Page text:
I keep my poems stored on my hard drive in folders by year. So far, I’m on pace to write more than I have in the last three years respectively, which is a big deal for me. So yeah, I have that going for me.

Part of this I attribute to one of my goals for this year – to double the number of books that I read last year. I’ve given up on resolutions because they’ve never worked for me. Too much change that isn’t attached to anything at all really. Goals? I can work on those.

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I’m Sick Of Stuff

Dear reader, be forewarned that this won’t be a clearly thought out or particularly coherent post. Then again, who am I kidding? I have no readers and those who do check in are mystified that I’m still alive and apparently only write about new Star Wars movies. For those humble few, allow me to say… no, I haven’t seen Solo yet and that’s not what we’re talking about tonight. Terribly sorry to ruin your image of me and my current streak of geekdom.

No, I’m getting my typing fingers out of the garage to simply say that I’m sick of stuff. Of the maintenance, the acquisition, the sorting, and the… well… stuffiness of it. I have no idea if that’s grammatically correct or even makes sense, but what the hell – no one’s reading this anyways.

Stuff is part of the human condition. Whether we’re chasing after it, suffering from lack of it, or engaging in the eternal pursuit of a place for it – there’s no way to escape it. Well, what if you were to join some kind of order (religious or non-religious, your pick) where surrendering all of your earthly possessions was a requirement of membership and framed as being vitally important to your spiritual and/or mental well being. So there it goes, all your stuff taken away and leaving you, effectively, stuff-less.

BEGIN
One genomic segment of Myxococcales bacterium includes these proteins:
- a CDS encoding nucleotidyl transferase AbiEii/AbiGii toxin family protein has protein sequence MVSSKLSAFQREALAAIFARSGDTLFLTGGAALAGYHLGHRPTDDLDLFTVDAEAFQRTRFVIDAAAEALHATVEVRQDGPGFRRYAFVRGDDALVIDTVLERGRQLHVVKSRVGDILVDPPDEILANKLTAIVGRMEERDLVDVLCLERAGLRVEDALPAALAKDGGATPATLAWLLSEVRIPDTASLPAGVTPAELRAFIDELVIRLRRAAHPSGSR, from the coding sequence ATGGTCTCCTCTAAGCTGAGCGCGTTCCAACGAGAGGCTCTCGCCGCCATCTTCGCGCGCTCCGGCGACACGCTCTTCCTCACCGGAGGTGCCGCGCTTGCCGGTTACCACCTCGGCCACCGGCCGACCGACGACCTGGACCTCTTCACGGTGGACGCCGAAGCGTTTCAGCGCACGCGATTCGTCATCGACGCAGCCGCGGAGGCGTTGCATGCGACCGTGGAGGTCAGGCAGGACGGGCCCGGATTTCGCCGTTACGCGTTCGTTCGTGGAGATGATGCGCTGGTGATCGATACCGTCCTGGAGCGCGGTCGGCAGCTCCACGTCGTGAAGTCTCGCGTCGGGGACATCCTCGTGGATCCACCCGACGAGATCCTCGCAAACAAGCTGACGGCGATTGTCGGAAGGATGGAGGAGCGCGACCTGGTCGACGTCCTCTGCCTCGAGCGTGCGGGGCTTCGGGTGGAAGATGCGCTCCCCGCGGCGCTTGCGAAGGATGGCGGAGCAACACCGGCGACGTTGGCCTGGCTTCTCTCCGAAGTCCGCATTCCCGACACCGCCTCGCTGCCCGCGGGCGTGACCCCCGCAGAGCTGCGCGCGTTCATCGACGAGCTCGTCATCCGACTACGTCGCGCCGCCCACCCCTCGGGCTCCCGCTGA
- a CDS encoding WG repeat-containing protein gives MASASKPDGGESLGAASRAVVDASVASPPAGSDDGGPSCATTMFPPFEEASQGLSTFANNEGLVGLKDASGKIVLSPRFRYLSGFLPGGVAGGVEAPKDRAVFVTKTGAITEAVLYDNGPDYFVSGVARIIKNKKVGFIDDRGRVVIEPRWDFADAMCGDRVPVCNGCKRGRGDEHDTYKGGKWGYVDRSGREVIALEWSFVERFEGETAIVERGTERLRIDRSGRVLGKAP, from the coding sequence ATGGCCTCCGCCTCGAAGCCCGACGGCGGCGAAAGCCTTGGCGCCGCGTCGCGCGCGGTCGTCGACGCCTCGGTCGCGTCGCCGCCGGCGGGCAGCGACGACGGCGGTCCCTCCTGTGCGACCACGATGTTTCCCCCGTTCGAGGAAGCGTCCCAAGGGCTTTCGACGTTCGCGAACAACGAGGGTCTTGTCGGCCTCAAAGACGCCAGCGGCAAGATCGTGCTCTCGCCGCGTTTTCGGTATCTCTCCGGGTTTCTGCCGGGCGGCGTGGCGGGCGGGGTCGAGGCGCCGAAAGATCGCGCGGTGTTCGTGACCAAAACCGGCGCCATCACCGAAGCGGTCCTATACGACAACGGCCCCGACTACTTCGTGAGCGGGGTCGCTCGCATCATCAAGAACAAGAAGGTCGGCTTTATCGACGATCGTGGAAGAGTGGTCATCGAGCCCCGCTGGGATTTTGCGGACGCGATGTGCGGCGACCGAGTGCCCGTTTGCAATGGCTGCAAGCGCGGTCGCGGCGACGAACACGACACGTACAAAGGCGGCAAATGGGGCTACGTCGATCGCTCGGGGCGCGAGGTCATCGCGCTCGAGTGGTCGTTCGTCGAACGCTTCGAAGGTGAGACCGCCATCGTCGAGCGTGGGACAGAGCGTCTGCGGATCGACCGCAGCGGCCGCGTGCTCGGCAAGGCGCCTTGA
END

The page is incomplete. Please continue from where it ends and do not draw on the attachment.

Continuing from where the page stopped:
But are you really?

You’d have to eat, right? So there’s bound to be a bowl or plate or utensil to be had somewhere around the temple/monastery/convent/dojo/compound that you’ve taken up residence in. Even if you’re eating straight out of your hand, there’s a cooking pot somewhere or at least a basket where the food was carried from one place to another – surely some kind of receptacle is in residence at your new home? But it’s not my stuff. Maybe not, but chances are you’ll wind up cleaning, caring for, moving, or putting it away – and for the briefest of moments, that’d be your stuff, wouldn’t it? I mean, if we get right down to it, the domicile in which you sleep – whether it be ancient, new, ramshackle, modern, or a tent – could be counted as… stuff.